This month, British Blind Sport published a study titled, “Overcoming Barriers to Visually Impaired Participation research study” that examined a number of issues including school participation in physical education, differences in experiences for people who were born with a visual impairment versus those who acquired it later in life, and motivation for participation in sport. It also contains case studies, advise on making social media more accessible to people with visual impairments, and lowering barriers for participation at events.
Some interesting findings based on a telephone survey of 207 people found that blind sports in the United Kingdom is male dominated, with only 23% of the respondents being female. Other interesting stats included that 37% of respondents are completely blind, 50% have congenital reasons for their vision impairment, 75% were over the age of 25, and that the most popular recreational participation sports outside of school activities are cricket, followed by football (soccer), ten-pin bowling, swimming, weights and cardio, and archery.
Their research also included findings from a focus group that found that for people with visual impairments manifested before or during their school years, physical education often was a negative experience as educators in mainstream settings often did not know what to do with students. These experiences led many to believe that sport was not something for people with visual impairments. Their experiences often only improved when they played with other vision impaired people. Some people like competing against fully sighted competitors as they feel it gives than an opportunity to show off their skill level.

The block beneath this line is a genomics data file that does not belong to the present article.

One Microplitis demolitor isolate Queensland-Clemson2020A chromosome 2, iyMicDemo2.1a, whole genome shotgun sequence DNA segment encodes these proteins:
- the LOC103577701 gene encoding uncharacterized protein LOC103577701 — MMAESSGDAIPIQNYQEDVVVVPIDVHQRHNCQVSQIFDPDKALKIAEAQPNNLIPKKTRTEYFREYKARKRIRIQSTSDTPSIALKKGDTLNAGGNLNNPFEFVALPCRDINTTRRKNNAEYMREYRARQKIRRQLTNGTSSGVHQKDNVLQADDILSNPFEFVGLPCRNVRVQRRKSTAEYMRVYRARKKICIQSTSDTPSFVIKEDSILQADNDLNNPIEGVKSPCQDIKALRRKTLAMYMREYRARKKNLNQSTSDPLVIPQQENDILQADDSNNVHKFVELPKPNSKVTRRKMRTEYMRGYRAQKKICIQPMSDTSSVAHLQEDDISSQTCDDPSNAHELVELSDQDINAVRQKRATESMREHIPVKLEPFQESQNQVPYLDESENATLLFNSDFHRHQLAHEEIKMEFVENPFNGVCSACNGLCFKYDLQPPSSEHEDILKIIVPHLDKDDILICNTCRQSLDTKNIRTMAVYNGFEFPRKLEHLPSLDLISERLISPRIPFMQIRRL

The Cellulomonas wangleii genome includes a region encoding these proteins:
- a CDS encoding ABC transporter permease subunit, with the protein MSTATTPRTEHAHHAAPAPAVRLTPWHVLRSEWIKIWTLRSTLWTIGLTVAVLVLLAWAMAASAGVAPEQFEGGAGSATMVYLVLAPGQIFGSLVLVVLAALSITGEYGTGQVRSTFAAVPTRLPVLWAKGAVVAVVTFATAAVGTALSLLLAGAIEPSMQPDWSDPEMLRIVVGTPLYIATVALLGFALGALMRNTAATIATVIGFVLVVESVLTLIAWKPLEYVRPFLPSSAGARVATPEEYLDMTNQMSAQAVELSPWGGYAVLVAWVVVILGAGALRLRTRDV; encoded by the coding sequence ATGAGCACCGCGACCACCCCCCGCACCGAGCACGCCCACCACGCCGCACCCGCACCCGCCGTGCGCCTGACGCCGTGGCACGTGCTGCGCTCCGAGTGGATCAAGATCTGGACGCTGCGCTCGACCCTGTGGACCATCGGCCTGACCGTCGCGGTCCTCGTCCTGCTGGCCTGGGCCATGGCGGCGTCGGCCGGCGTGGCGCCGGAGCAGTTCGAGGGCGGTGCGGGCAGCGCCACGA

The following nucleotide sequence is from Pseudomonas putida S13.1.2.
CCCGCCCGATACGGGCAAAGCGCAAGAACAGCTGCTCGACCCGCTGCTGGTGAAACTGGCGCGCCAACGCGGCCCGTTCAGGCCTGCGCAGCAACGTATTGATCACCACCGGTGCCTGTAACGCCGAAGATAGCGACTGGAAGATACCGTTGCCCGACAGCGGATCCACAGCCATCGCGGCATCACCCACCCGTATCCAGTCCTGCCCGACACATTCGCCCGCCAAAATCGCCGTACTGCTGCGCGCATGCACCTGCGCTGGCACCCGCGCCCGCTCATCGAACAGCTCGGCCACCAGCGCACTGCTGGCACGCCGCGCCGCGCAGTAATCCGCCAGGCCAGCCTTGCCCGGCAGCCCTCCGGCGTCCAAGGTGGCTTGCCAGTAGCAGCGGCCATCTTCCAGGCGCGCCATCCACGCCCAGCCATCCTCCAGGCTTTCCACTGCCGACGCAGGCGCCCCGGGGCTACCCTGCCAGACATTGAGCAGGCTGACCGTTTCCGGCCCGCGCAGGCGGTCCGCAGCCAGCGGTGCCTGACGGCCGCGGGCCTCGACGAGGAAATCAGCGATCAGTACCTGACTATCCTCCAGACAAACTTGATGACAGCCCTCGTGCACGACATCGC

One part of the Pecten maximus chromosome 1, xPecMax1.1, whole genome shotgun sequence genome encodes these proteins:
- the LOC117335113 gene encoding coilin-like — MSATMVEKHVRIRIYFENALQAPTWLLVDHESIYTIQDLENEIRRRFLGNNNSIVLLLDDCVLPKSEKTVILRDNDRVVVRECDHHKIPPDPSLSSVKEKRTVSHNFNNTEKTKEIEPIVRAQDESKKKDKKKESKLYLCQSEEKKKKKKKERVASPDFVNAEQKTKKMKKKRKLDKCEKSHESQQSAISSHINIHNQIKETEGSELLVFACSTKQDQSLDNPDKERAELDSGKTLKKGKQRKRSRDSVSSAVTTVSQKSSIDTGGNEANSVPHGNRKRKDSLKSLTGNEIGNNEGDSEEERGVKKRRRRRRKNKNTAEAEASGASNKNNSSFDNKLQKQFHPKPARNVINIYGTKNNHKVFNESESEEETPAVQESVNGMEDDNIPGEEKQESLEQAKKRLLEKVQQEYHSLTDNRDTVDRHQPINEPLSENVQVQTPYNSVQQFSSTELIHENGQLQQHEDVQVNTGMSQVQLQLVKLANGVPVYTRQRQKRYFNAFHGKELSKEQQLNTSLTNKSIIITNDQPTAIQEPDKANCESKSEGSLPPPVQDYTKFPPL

British Blind Sport found that there were a variety of reasons for people with vision impairments to participate in sports, with the most common reason being a desire to compete, followed by health benefits, social interaction, feeling better, wanting to take part, self confidence, and stress relief.
Some barriers to participation include lack of access to information about vision impairment sports or inclusive sports for all, and websites that make information inaccessible by not being screenreader friendly. Once these barriers are overcome, there are often travel barriers such as costs, lack of sighted guides to accompany them to sporting events, and events not located near public transport, or having start/end times when public transport does not run.
The study found that perception barriers also exist for people with vision impairments about their own abilities. The study suggests that this be countered by providing specific training information for people with vision impairments, educating people who work with athletes about coaching needs for vision impaired athletes, celebrating vision impaired athletes like David Clarke and Libby Clegg, and encouraging families to play sports at home and attend sporting events.
Facility barriers were another point addressed in the report. Several suggestions were provided for how venues could address this, including describing the venue in detail in event literature, have volunteers available to meet participants at the venue, encourage participants to explain their needs prior to attending, and to have a sighted organizer blindfold themselves to experience the venue to get their own idea of needs people may have. They also recommend providing training to staff for how to accommodate people with vision impairments, along with conducting a facility audit.
A copy of the report can be found at http://britishblindsport.org.uk/files/2015-01-03/OvercomingBarrierstoParticipation.pdf.